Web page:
September 9, 2014

Currie Cup Predictions for Round 6

Team Ratings for Round 6

The basic method is described on my Department home page. I have made some changes to the methodology this year, including shrinking the ratings between seasons.

Here are the team ratings prior to this week’s games, along with the ratings at the start of the season.

Current Rating Rating at Season Start Difference
Western Province 6.17 3.43 2.70
Lions 2.29 0.07 2.20
Sharks 2.14 5.09 -2.90
Cheetahs -1.27 0.33 -1.60
Blue Bulls -2.81 -0.74 -2.10
Pumas -5.58 -10.00 4.40
Griquas -7.37 -7.49 0.10
Kings -12.89 -10.00 -2.90


Performance So Far

So far there have been 20 matches played, 15 of which were correctly predicted, a success rate of 75%.

Here are the predictions for last week’s games.

Game Date Score Prediction Correct
1 Western Province vs. Kings Sep 05 49 – 14 22.50 TRUE
2 Cheetahs vs. Pumas Sep 06 17 – 31 12.40 FALSE
3 Sharks vs. Griquas Sep 06 18 – 21 16.90 FALSE
4 Blue Bulls vs. Lions Sep 06 36 – 26 -1.50 FALSE


Predictions for Round 6

Here are the predictions for Round 6. The prediction is my estimated expected points difference with a positive margin being a win to the home team, and a negative margin a win to the away team.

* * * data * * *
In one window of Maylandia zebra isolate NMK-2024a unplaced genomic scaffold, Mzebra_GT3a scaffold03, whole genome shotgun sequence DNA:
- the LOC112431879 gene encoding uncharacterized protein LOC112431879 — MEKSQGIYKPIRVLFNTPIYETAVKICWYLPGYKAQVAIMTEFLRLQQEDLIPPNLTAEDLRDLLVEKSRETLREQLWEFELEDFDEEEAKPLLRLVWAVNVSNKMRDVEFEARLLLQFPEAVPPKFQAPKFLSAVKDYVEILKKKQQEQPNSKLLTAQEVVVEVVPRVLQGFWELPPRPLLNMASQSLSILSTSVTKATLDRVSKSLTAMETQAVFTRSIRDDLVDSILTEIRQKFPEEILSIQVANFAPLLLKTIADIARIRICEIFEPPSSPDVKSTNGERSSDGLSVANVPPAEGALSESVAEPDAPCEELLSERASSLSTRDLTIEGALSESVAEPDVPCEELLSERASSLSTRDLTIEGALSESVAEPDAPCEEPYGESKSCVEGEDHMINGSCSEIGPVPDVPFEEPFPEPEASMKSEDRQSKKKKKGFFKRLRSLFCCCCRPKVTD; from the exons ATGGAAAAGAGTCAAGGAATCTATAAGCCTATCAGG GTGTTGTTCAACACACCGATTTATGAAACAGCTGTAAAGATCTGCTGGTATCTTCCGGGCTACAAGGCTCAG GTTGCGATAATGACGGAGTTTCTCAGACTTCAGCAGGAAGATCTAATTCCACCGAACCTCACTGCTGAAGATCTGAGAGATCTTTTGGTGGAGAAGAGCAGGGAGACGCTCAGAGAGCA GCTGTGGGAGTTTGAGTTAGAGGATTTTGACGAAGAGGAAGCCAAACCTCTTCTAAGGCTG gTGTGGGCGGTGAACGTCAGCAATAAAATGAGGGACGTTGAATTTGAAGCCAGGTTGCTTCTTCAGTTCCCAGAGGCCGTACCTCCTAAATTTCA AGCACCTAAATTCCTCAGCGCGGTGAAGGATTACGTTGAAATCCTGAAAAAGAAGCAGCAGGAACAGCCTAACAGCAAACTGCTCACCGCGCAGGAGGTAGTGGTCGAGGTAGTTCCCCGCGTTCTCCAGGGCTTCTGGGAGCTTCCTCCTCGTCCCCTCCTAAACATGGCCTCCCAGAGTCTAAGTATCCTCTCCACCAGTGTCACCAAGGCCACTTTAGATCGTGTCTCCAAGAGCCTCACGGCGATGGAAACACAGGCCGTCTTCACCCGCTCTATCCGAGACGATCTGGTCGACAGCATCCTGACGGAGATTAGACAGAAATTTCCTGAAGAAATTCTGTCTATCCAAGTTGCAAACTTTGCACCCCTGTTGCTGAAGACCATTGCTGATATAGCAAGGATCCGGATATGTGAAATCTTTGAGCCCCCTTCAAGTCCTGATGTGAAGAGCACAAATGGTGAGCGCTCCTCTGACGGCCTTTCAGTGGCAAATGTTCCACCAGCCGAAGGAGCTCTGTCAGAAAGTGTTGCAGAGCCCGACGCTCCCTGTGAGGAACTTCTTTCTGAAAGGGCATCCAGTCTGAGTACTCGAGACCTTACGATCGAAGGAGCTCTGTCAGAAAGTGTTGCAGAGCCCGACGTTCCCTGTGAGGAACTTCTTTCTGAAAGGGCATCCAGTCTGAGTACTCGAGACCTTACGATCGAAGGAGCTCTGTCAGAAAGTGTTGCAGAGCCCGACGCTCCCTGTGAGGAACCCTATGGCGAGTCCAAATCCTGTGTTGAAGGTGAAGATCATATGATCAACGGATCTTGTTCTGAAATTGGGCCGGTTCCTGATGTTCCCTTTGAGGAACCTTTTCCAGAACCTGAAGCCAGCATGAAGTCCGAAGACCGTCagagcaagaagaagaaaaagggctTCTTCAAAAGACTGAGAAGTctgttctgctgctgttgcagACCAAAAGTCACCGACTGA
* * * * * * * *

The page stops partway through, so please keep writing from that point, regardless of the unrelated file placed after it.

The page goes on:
Game Date Winner Prediction
1 Kings vs. Blue Bulls Sep 12 Blue Bulls -5.10
2 Griquas vs. Pumas Sep 13 Griquas 3.20
3 Cheetahs vs. Sharks Sep 13 Cheetahs 1.60
4 Lions vs. Western Province Sep 13 Lions 1.10



David Scott obtained a BA and PhD from the Australian National University and then commenced his university teaching career at La Trobe University in 1972. He has taught at La Trobe University, the University of Sheffield, Bond University and Colorado State University, joining the University of Auckland, based at Tamaki Campus, in mid-1995. He has been Head of Department at La Trobe University, Acting Dean and Associate Dean (Academic) at Bond University, and Associate Director of the Centre for Quality Management and Data Analysis at Bond University with responsibility for Short Courses. He was Head of the Department of Statistics in 2000, and is a past President of the New Zealand Statistical Assocation. See all posts by David Scott »